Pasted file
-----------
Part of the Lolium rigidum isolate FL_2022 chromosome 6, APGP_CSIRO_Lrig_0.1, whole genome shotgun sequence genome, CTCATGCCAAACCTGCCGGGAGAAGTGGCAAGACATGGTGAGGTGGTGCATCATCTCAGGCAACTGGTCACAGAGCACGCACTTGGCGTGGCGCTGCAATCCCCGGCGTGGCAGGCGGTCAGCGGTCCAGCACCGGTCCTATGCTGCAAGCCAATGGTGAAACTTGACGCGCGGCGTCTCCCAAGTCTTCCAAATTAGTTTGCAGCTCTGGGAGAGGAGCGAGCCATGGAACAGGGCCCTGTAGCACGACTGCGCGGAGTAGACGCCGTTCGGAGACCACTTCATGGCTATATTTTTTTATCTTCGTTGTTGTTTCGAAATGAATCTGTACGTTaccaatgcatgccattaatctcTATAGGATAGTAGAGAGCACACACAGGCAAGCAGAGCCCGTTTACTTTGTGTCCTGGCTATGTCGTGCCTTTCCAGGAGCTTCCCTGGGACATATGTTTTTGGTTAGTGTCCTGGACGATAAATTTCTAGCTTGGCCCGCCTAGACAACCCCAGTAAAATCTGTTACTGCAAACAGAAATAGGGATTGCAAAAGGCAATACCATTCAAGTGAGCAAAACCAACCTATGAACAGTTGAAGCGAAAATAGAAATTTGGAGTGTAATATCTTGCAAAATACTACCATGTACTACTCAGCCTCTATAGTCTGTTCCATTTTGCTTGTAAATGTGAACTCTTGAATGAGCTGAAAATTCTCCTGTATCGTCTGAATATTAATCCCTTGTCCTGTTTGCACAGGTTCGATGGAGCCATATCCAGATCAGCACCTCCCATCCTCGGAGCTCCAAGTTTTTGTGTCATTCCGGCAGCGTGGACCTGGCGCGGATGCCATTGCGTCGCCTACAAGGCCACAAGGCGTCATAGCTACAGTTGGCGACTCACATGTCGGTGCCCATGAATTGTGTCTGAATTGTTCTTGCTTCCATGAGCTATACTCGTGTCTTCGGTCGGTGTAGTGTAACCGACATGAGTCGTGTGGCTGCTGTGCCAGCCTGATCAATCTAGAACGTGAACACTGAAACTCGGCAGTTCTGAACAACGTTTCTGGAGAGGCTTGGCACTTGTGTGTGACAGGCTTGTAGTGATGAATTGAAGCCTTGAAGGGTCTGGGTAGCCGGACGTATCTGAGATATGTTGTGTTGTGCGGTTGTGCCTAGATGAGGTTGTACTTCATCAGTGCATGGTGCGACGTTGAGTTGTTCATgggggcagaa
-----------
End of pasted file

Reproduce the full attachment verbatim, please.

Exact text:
Part of the Lolium rigidum isolate FL_2022 chromosome 6, APGP_CSIRO_Lrig_0.1, whole genome shotgun sequence genome, CTCATGCCAAACCTGCCGGGAGAAGTGGCAAGACATGGTGAGGTGGTGCATCATCTCAGGCAACTGGTCACAGAGCACGCACTTGGCGTGGCGCTGCAATCCCCGGCGTGGCAGGCGGTCAGCGGTCCAGCACCGGTCCTATGCTGCAAGCCAATGGTGAAACTTGACGCGCGGCGTCTCCCAAGTCTTCCAAATTAGTTTGCAGCTCTGGGAGAGGAGCGAGCCATGGAACAGGGCCCTGTAGCACGACTGCGCGGAGTAGACGCCGTTCGGAGACCACTTCATGGCTATATTTTTTTATCTTCGTTGTTGTTTCGAAATGAATCTGTACGTTaccaatgcatgccattaatctcTATAGGATAGTAGAGAGCACACACAGGCAAGCAGAGCCCGTTTACTTTGTGTCCTGGCTATGTCGTGCCTTTCCAGGAGCTTCCCTGGGACATATGTTTTTGGTTAGTGTCCTGGACGATAAATTTCTAGCTTGGCCCGCCTAGACAACCCCAGTAAAATCTGTTACTGCAAACAGAAATAGGGATTGCAAAAGGCAATACCATTCAAGTGAGCAAAACCAACCTATGAACAGTTGAAGCGAAAATAGAAATTTGGAGTGTAATATCTTGCAAAATACTACCATGTACTACTCAGCCTCTATAGTCTGTTCCATTTTGCTTGTAAATGTGAACTCTTGAATGAGCTGAAAATTCTCCTGTATCGTCTGAATATTAATCCCTTGTCCTGTTTGCACAGGTTCGATGGAGCCATATCCAGATCAGCACCTCCCATCCTCGGAGCTCCAAGTTTTTGTGTCATTCCGGCAGCGTGGACCTGGCGCGGATGCCATTGCGTCGCCTACAAGGCCACAAGGCGTCATAGCTACAGTTGGCGACTCACATGTCGGTGCCCATGAATTGTGTCTGAATTGTTCTTGCTTCCATGAGCTATACTCGTGTCTTCGGTCGGTGTAGTGTAACCGACATGAGTCGTGTGGCTGCTGTGCCAGCCTGATCAATCTAGAACGTGAACACTGAAACTCGGCAGTTCTGAACAACGTTTCTGGAGAGGCTTGGCACTTGTGTGTGACAGGCTTGTAGTGATGAATTGAAGCCTTGAAGGGTCTGGGTAGCCGGACGTATCTGAGATATGTTGTGTTGTGCGGTTGTGCCTAGATGAGGTTGTACTTCATCAGTGCATGGTGCGACGTTGAGTTGTTCATgggggcagaa